by Ted on September 14, 2004

Those of us who enjoy a good InstaFactCheck will delight in Scott Lemieux, on Reynolds’ attempt to eliminate the gap between Kerry and Bush on gay unions. I wish that Lemieux had an instructional videotape or something.


by Henry Farrell on September 14, 2004

“Dan Hunter”:http://papers.ssrn.com/sol3/papers.cfm?abstract_id=586463 at the Wharton School has written a quite interesting paper arguing that the open source movement’s battle with various bits of the software and entertainment industry is a 21st century version of the Marxian revolution. There’s a lot to argue with in the piece – Hunter’s account of Marxist theory is sometimes a little more metaphoric than precise, and he perhaps overestimates the extent to which a nineteenth century thinker’s insights provide an accurate description of what is happening in open source today. But it’s nonetheless smart, funny in places (talking about the key role of “Marxist-Lessigist theory”), and valuable as an opening move in what I think is a quite important debate. Ever since listening to Patrick Nielsen Hayden and Cory Doctorow hash out the politics of the information age over breakfast this spring (I, a mere political scientist, didn’t feel qualified to intervene), I’ve been convinced that there is something really _really_ important for leftists in the open source movement, and the free culture crowd more generally. The arguments which they are developing about how collective resources provide a basis for individual creativity, and, in an important sense, individual freedom could serve as the seed of a very interesting political program. The left really needs to start paying attention to this stuff, and thinking its implications through.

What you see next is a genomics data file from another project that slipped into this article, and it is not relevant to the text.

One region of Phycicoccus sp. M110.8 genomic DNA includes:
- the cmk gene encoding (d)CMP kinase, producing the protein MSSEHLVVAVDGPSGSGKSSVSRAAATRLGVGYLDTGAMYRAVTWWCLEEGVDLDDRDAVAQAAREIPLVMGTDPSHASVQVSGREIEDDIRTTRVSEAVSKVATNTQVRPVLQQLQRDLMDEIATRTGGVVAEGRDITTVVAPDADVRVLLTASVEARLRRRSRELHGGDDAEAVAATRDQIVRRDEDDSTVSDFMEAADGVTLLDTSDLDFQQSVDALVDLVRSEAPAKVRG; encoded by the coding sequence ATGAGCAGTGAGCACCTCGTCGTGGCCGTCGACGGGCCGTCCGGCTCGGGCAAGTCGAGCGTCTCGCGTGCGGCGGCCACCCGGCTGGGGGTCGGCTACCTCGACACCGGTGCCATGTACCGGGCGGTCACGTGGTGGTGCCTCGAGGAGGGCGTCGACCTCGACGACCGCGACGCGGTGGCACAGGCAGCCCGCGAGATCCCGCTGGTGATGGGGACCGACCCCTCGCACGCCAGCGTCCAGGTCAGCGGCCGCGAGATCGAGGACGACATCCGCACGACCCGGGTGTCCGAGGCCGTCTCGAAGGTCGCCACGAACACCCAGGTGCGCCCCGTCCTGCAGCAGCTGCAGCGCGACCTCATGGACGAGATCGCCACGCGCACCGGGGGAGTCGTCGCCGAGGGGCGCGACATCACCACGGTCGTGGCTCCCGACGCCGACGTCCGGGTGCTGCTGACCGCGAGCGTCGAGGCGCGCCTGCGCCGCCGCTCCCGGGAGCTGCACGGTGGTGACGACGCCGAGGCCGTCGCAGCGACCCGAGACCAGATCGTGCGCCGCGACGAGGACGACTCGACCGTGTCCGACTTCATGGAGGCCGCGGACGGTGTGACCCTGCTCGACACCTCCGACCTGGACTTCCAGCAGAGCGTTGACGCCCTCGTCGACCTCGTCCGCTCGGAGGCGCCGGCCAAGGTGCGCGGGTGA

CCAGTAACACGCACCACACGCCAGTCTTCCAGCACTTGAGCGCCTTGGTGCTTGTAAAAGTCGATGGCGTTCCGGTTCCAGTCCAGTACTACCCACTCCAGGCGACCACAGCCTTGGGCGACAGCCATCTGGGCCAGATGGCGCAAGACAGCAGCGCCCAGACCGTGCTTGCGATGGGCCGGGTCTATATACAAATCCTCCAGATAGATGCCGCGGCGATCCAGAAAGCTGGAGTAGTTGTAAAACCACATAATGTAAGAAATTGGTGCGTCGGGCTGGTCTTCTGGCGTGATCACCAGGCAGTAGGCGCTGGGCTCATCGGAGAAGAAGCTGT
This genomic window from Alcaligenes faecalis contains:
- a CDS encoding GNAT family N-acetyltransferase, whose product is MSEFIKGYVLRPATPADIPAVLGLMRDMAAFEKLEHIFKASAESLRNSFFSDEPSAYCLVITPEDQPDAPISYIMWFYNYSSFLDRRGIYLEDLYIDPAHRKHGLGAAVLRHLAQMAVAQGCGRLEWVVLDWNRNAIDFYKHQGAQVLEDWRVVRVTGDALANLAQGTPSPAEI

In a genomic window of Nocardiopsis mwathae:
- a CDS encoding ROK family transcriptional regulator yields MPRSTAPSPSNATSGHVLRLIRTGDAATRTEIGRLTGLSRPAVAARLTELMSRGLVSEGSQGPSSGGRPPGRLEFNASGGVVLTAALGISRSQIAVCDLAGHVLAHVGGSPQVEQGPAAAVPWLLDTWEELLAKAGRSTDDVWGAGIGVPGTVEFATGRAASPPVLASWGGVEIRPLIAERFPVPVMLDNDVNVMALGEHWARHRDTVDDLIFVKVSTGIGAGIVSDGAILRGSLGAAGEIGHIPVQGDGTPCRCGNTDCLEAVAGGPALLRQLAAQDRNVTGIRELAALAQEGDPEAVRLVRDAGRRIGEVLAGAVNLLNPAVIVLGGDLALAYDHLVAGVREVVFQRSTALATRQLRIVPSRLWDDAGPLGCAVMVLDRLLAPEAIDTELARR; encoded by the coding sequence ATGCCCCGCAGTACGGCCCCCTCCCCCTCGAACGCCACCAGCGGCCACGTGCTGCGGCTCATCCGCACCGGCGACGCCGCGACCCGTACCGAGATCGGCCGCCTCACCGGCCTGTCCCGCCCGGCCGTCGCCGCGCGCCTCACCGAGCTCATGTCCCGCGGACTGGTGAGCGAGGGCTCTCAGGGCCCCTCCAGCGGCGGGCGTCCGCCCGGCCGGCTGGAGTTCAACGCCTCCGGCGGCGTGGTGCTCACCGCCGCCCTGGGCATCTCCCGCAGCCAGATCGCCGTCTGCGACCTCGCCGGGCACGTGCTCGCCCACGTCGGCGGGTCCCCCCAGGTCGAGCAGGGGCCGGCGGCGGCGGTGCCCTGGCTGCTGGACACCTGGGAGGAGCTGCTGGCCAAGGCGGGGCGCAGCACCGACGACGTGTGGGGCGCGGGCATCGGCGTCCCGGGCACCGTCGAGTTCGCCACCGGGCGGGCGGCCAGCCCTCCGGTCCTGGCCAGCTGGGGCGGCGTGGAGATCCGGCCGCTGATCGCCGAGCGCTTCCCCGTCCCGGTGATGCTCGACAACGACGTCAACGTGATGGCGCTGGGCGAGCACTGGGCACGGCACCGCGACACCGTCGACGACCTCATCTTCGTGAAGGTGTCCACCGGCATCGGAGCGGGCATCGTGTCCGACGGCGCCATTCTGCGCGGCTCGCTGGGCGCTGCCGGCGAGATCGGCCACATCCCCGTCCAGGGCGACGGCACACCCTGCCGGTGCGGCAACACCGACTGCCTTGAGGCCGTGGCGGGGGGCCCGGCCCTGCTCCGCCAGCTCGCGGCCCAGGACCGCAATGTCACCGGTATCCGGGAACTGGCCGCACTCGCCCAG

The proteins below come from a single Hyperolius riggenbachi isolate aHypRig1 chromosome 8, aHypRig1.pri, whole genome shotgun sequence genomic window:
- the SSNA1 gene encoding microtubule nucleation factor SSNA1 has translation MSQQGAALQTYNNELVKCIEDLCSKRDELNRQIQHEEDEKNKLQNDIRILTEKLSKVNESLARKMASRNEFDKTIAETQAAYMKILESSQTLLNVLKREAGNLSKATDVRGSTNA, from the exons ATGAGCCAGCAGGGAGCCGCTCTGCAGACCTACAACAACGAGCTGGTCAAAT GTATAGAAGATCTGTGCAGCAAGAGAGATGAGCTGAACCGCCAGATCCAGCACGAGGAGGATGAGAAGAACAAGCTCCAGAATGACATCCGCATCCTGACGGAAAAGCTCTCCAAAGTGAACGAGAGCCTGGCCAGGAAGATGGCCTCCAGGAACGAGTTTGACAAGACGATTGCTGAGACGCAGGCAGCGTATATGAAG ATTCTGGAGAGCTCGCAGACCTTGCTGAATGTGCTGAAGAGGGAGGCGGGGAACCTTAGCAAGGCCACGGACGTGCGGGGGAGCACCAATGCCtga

Via “BoingBoing”:http://www.boingboing.net/2004/09/14/copyright_reformers_.html.

Richard Morrison

by Ted on September 14, 2004

One of the tragedies of living in Houston is the knowledge that Tom DeLay has his seat here. My friend Charles Kuffner, proving again that he’s one of the few bloggers who matter, has an interview with Richard Morrison, the Democrat who is trying to defeat Tom DeLay in his suburban Houston district. He’s also written a bit of a primer about the race. Apparently the most reliable poll shows DeLay at 49% and Morrison at 39%.

Interested Americans have the option of donating to Morrison here.

A republic, if you can keep it

by Ted on September 14, 2004

Under Mr. Putin’s proposals, which he said required only legislative approval and not constitutional amendments, the governors or leaders of the country’s 89 regions would no longer be elected by popular vote but rather by local legislatures – and only after the president’s nomination. Seats in the lower house of the federal Parliament, or Duma, would be elected entirely on national party slates, eliminating district races across the country that now decide half of Parliament’s composition. In elections last December, those races accounted for all of the independents and liberals now serving in the Duma.